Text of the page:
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(565c) Xpcs Studies of a Cellulose Nanocrystal Thermoset Ink during Extrusion Printing

Haney, R. - Presenter, Florida A&M University
Ramakrishnan, S. - Presenter, Florida A&M University - Florida State University
Mitchell, B., Florida Agricultural and Mechanical University
Wiegart, L., Brookhaven National Laboratory
Koerner, H., Air Force Research Laboratory
Cellulose nanocrystal (CNC)-epoxy composites have received a great deal of attention as light-weight, high strength materials due to the lower cost, biodegradability, and high aspect ratio of the filler particles. The particles have low density (~1.6 g/cm3) and are quickly processed; however, the utilization of CNCs in more common non-polar polymers is still limited to their hydrophilicity and poor dispersibility. Therefore, to utilize such particles as mechanical reinforcements in, for example, epoxy resins, the hydrophilicity of the particle would need to be adjusted. The bulk properties of such composites depend on (i) the properties and shape of the nanofiller, (ii) the dispersion of the nanofiller in the matrix (microstructure), (iii) the orientation of the nanofillers inside the matrix, and (iv) the manufacturing process of the composite. Higher alignment has resulted in enhanced strength and conductivity in several instances. However, a key component that is required and is currently missing in the literature is a clear understanding of the underlying structure-dynamics of the particles, its recovery after processing, and how this influences macroscopic properties, such as tensile strength. This would help in developing novel design rules for processing.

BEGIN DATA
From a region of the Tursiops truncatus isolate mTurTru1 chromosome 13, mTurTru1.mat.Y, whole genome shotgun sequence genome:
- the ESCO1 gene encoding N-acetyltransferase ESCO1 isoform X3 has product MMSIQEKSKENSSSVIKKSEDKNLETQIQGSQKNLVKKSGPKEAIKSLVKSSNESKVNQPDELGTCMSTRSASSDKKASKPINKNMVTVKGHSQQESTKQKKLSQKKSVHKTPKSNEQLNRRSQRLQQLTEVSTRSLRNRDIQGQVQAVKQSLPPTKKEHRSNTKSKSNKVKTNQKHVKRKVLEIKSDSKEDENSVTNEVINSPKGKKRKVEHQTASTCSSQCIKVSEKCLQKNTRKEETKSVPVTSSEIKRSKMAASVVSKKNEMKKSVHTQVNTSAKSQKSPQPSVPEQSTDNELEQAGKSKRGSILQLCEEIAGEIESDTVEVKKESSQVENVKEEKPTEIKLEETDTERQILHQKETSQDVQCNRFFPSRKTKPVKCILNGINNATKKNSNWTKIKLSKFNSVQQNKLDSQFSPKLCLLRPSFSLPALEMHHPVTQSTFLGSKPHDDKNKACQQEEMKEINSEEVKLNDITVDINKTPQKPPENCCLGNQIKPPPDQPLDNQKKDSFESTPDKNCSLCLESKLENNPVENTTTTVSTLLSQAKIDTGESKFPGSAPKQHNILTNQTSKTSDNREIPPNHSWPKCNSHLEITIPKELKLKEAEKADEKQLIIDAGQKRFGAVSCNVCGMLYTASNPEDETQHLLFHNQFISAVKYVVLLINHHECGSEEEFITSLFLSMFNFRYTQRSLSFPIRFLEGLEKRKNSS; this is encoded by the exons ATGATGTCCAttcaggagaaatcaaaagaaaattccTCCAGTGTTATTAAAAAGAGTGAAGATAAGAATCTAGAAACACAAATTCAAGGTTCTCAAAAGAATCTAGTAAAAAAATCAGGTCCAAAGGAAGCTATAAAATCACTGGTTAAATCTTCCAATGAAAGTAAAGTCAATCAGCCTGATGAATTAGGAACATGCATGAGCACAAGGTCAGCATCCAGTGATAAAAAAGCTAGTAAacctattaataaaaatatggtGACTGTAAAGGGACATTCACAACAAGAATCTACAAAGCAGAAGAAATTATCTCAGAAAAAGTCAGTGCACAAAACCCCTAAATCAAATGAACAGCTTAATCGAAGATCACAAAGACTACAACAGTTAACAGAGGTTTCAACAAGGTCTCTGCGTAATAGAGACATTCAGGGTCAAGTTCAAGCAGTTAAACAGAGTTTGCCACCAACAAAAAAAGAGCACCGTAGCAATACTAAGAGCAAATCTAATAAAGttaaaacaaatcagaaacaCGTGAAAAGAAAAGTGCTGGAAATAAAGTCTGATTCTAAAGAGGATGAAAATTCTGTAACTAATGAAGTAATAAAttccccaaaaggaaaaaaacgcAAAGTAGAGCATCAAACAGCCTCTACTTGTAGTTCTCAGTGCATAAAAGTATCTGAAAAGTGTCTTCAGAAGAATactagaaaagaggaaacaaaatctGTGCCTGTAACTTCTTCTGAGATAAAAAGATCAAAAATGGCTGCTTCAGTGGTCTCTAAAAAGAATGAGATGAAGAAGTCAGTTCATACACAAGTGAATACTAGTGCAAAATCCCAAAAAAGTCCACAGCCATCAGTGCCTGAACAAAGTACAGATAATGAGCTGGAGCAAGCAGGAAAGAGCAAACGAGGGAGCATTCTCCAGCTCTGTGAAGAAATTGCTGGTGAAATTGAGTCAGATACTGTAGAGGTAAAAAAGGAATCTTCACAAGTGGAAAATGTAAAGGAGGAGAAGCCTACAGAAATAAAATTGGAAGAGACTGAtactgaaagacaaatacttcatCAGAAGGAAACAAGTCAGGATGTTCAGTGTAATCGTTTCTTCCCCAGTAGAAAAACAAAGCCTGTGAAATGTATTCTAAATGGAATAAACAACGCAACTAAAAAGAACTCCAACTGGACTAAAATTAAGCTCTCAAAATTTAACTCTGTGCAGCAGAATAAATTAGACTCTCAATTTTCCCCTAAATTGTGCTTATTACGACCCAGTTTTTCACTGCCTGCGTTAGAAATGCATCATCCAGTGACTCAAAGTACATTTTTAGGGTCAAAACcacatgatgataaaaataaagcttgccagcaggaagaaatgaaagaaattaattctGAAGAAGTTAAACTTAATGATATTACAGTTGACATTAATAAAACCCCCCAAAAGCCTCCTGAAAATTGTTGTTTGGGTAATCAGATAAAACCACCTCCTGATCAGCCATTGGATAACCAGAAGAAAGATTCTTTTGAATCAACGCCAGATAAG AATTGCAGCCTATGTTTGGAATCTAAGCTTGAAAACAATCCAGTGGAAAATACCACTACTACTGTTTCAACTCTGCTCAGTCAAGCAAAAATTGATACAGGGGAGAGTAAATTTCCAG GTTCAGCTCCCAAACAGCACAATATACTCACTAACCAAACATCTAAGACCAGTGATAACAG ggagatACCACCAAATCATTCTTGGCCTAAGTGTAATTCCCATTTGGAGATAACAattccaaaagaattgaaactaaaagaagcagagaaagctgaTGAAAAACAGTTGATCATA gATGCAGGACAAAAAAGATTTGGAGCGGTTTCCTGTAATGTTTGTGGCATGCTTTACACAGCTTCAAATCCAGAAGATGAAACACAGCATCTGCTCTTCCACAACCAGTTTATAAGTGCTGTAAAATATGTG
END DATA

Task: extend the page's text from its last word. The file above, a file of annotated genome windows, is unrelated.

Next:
In this work, using state of the art scattering techniques at the National Synchrotron Light Source at the Brookhaven National Lab (BNL), we address the dispersion of surface-modified CNC in a commonly used epoxy resin (EPON 828) and explore processing such composites through direct-ink write (DIW) printing with a DIW printer installed on the beamline. X-ray photon correlation spectroscopy (XPCS), coupled with shear rheology studies, is utilized to study the morphology and dynamics before, during, and after printing of a naturally hydrophilic CNC particle in a mostly hydrophobic thermosetting epoxy resin. The hydrophobicity of the particles was varied over three different concentrations, allowing for a systematic increase of grafting on the surface of the particles. Each level of surface modification was dispersed into the EPON resin at loadings up to 40 wt%. The rheological measurements revealed a clear distinction in macroscopic properties (viscosity, viscoelasticity, recovery) due to changes in the particle-particle and particle-matrix interactions amongst the different levels of modification. Additionally, results from the XPCS studies show drastic changes in the dynamics of the particles as a function of surface modification during the recovery of the material after printing. Results from the scattering studies are then correlated with the macroscopic properties (tensile strength) after printing to delineate the underlying structure-function relationships. Our in-operando results provide insight into the importance of understanding the microstructure properties of such materials to allow for the development of enhanced polymeric nanocomposites.